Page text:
This report by Justin Karter has been published by Mad in the UK. It begins:
“Mental health, a topic traditionally dominated by psychiatric and psychological theories, is undergoing a profound evolution. A recent study highlights the increased richness and diversity of mental health models that are being used to frame our understanding of the mind, madness, and emotional suffering.
Researchers Dirk Richter from Bern University of Applied Sciences and Jeremy Dixon from the University of Bath published a quasi-systematic review of theoretical models of mental health problems in the Journal of Mental Health. Their work highlights the diverse landscape of models and approaches that have sought to understand, describe, and analyze mental health issues.
The traditional dominance of psychoanalytic and social theories from the 1940s to the 1970s shifted to a biomedical paradigm in the 1980s and 1990s. But as the 21st century progresses, challenges to singular perspectives have multiplied.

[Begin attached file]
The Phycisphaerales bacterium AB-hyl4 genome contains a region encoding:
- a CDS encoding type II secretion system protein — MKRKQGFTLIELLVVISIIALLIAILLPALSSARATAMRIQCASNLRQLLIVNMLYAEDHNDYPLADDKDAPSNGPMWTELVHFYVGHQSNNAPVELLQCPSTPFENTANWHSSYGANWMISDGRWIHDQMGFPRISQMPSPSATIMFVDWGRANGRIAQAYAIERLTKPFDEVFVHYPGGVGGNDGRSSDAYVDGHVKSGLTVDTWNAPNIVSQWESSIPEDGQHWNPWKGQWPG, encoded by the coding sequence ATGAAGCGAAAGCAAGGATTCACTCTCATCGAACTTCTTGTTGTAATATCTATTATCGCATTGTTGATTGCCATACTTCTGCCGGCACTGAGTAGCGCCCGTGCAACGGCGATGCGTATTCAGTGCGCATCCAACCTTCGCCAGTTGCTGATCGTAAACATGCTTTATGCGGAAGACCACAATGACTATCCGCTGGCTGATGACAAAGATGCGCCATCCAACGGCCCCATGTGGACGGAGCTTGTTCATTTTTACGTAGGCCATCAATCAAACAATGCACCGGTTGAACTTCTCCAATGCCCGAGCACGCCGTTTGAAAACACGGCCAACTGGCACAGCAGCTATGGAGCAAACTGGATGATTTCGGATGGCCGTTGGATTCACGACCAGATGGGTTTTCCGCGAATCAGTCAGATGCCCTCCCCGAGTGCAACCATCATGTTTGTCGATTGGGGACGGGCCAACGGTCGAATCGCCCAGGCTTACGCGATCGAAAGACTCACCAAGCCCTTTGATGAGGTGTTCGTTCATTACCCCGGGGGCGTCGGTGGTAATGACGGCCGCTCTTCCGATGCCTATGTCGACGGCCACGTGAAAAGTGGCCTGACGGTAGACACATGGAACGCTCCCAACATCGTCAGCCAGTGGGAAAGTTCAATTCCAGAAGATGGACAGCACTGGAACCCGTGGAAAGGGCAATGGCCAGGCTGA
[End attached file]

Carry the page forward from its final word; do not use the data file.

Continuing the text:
‘Contemporary arguments about the nature of mental health problems have tended to focus on the tension between polar positions, i.e., biomedicine or the critical perspectives proposed by the user/survivor/critical psychiatry camps. While the bio-psycho-social model has been used to hold divergent perspectives together, this consensus seems to be fracturing,’ Richter and Dixon note.
Drawing from a wealth of resources, from academic articles to books, this new study identified 34 distinct models of mental health problems. These were categorized into five broader groups: biological, psychological, social, consumer, and cultural …”
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